Like you mentioned in another comment, it did take me some time to move all my accounts over (about 2 days worth), but I'm so happy I did.
I had been keeping on there my side-project domains, which didn't really need a full gSuite backing them, since only a handful of emails would go in or out per month.
If Migadu's were a more reasonable price, I would have shrugged and upgraded. But going from $0/mo to $29/mo is a stretch.
The 5-domain limit on the Micro plan is also a "soft" limit, and support has implied to me that you could negotiate something that works for you if need be.
Fortunately for me, the new Micro plan works fine, but at this point, I think services like Mailbox.org might provide greater value compared to the upper tiers.
Also, they are currently collaborating with sourcehut to develop a new webmail client to replace RainLoop. For the record, I like RainLoop quite a bit and find it to be very speedy.
So even though I'll barely use it at all I signed up for Migadu only so that I could have a look at the webmail UI. But I couldn't even get a look at it, likely because I have yet to configured my domain. But I will not disrupt my domain just to get a peak at the UI...
But this goes to show how basic the opsec is for some companies. Similarly with Twitter, each time I create a dev account for a bot, if I use fastmail my account will get locked 3-4 times in the first 20 minutes after creating the account (and not so with gmail). I’m not sure why they think that bad actors can’t also sign up for a Gmail account, and are more likely to use fastmail.
Because it requires a phone number? Or does fastmail do too?
But, so does a twitter dev account. And they still lock me out like crazy if I use a non-gmail account.
This is particularly true when most of the people you’re emailing have gmail anyway.
Things like proton mail make no sense to me in that context.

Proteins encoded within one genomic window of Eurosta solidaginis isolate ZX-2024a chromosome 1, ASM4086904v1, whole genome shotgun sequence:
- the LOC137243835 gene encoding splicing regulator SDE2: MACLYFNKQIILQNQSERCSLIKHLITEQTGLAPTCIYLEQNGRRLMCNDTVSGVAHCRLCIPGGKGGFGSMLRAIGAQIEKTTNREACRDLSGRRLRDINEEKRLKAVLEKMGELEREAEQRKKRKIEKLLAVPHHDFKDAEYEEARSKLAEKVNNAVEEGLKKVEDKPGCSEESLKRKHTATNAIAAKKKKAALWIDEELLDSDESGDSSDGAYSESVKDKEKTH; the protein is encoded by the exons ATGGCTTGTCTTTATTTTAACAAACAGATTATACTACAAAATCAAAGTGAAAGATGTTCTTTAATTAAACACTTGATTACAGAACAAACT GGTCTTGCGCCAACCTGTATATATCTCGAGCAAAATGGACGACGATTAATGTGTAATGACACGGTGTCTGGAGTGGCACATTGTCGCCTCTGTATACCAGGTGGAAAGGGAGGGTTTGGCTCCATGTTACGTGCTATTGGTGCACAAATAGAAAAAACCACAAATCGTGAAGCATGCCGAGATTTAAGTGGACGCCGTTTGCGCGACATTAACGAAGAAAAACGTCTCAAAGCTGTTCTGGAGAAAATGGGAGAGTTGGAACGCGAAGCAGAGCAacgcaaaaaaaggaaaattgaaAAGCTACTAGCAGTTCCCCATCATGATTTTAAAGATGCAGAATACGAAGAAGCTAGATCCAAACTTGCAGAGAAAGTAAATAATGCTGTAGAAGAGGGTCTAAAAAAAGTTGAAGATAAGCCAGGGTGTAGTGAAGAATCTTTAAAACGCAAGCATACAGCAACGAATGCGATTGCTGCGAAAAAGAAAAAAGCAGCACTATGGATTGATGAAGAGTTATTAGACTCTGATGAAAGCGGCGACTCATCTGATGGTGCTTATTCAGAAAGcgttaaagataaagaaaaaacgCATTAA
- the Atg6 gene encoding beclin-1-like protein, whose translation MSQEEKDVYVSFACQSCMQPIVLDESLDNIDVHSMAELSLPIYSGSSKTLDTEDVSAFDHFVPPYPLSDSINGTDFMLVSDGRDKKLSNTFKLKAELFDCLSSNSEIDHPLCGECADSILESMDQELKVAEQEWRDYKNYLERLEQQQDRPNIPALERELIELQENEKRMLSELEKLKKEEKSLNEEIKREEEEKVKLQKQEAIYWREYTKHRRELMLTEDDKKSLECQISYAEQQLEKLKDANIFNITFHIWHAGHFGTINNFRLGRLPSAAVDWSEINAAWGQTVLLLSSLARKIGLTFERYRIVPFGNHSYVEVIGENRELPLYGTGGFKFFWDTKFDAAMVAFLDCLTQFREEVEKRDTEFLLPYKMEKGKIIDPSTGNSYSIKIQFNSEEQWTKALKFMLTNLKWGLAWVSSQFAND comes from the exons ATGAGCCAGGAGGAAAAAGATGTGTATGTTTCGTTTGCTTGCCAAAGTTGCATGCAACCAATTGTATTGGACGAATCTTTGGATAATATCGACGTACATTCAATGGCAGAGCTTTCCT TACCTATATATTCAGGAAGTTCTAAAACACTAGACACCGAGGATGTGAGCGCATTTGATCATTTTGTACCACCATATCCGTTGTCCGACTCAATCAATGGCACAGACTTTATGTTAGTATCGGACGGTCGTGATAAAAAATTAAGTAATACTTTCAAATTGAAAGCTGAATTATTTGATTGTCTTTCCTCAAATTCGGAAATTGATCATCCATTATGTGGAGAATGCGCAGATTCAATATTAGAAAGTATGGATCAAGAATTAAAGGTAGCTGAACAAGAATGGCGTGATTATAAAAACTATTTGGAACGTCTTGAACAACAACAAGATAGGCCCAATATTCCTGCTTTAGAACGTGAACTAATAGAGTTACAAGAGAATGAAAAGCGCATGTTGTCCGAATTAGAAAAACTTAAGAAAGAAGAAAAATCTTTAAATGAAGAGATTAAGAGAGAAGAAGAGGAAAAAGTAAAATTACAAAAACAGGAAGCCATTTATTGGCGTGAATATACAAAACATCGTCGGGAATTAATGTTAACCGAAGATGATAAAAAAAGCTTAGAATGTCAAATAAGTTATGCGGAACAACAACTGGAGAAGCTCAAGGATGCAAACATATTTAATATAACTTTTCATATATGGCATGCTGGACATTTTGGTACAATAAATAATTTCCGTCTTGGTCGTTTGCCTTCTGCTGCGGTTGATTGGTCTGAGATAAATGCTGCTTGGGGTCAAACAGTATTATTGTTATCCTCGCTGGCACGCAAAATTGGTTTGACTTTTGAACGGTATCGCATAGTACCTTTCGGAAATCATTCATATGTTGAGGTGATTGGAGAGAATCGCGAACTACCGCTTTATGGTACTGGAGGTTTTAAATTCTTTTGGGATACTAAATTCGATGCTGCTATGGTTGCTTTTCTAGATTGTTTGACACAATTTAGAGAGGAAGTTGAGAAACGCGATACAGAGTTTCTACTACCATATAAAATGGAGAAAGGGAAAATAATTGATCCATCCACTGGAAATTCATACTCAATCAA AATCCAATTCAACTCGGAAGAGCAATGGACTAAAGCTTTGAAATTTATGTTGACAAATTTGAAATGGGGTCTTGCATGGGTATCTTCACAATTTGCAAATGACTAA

Fastmail works well and has design incentives aligned with the user, I thought they were the best of the options available when I switched.
As I understand it the oversight is relatively minimal and any company operating on Australian soil can be subject to such a request. Here's their government web page on it: https://www.homeaffairs.gov.au/about-us/our-portfolios/natio...
It passed around the end of 2018 and a lot of Australian companies (e.g. Atlassian) were not fans of it.
I would include Maps to this list. Outside of the US (and presumably China although I do not have experience here), Google Maps has no real competitors.
Every time google has done something to piss me off over the last few years, I have channeled that into migrating a few accounts away from google. It's a good way to unwind and has the bonus of being an action that speaks louder than words.
I haven’t deleted the old account yet and do have it importing right now (that’s a good strategy for catching any straggling accounts or friends you haven’t given your new email too).
I don’t have a good answer beyond some weird sense of aesthetic tidiness. I have a dash of wanting to compulsively organize things, so having the old account bothers me irrationally.